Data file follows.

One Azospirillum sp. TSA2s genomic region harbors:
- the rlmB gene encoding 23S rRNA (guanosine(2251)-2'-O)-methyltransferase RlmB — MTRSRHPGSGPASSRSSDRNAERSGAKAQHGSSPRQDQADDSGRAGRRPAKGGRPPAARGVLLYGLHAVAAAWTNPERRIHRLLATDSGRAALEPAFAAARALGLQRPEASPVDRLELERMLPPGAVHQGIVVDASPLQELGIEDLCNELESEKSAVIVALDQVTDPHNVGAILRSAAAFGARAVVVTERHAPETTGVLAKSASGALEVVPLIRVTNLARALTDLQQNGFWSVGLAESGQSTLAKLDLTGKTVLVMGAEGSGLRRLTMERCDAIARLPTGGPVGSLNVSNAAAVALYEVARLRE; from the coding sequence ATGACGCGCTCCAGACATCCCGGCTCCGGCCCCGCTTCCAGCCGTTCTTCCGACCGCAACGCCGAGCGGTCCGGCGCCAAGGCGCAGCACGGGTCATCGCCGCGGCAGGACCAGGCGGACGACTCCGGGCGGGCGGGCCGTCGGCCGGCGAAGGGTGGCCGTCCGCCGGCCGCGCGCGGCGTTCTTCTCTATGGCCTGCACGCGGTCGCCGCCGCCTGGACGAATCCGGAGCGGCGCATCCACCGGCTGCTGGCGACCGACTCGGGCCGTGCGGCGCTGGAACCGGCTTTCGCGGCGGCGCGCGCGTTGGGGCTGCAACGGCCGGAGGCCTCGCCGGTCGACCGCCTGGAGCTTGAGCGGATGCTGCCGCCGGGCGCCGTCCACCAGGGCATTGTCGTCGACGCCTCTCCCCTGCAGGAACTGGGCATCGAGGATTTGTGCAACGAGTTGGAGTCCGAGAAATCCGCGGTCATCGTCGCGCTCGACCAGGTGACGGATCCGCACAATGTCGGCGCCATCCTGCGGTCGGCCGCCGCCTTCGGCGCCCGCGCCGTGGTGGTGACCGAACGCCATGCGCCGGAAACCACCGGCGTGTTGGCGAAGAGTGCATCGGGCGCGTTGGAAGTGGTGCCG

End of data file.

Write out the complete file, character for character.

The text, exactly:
One Azospirillum sp. TSA2s genomic region harbors:
- the rlmB gene encoding 23S rRNA (guanosine(2251)-2'-O)-methyltransferase RlmB — MTRSRHPGSGPASSRSSDRNAERSGAKAQHGSSPRQDQADDSGRAGRRPAKGGRPPAARGVLLYGLHAVAAAWTNPERRIHRLLATDSGRAALEPAFAAARALGLQRPEASPVDRLELERMLPPGAVHQGIVVDASPLQELGIEDLCNELESEKSAVIVALDQVTDPHNVGAILRSAAAFGARAVVVTERHAPETTGVLAKSASGALEVVPLIRVTNLARALTDLQQNGFWSVGLAESGQSTLAKLDLTGKTVLVMGAEGSGLRRLTMERCDAIARLPTGGPVGSLNVSNAAAVALYEVARLRE; from the coding sequence ATGACGCGCTCCAGACATCCCGGCTCCGGCCCCGCTTCCAGCCGTTCTTCCGACCGCAACGCCGAGCGGTCCGGCGCCAAGGCGCAGCACGGGTCATCGCCGCGGCAGGACCAGGCGGACGACTCCGGGCGGGCGGGCCGTCGGCCGGCGAAGGGTGGCCGTCCGCCGGCCGCGCGCGGCGTTCTTCTCTATGGCCTGCACGCGGTCGCCGCCGCCTGGACGAATCCGGAGCGGCGCATCCACCGGCTGCTGGCGACCGACTCGGGCCGTGCGGCGCTGGAACCGGCTTTCGCGGCGGCGCGCGCGTTGGGGCTGCAACGGCCGGAGGCCTCGCCGGTCGACCGCCTGGAGCTTGAGCGGATGCTGCCGCCGGGCGCCGTCCACCAGGGCATTGTCGTCGACGCCTCTCCCCTGCAGGAACTGGGCATCGAGGATTTGTGCAACGAGTTGGAGTCCGAGAAATCCGCGGTCATCGTCGCGCTCGACCAGGTGACGGATCCGCACAATGTCGGCGCCATCCTGCGGTCGGCCGCCGCCTTCGGCGCCCGCGCCGTGGTGGTGACCGAACGCCATGCGCCGGAAACCACCGGCGTGTTGGCGAAGAGTGCATCGGGCGCGTTGGAAGTGGTGCCG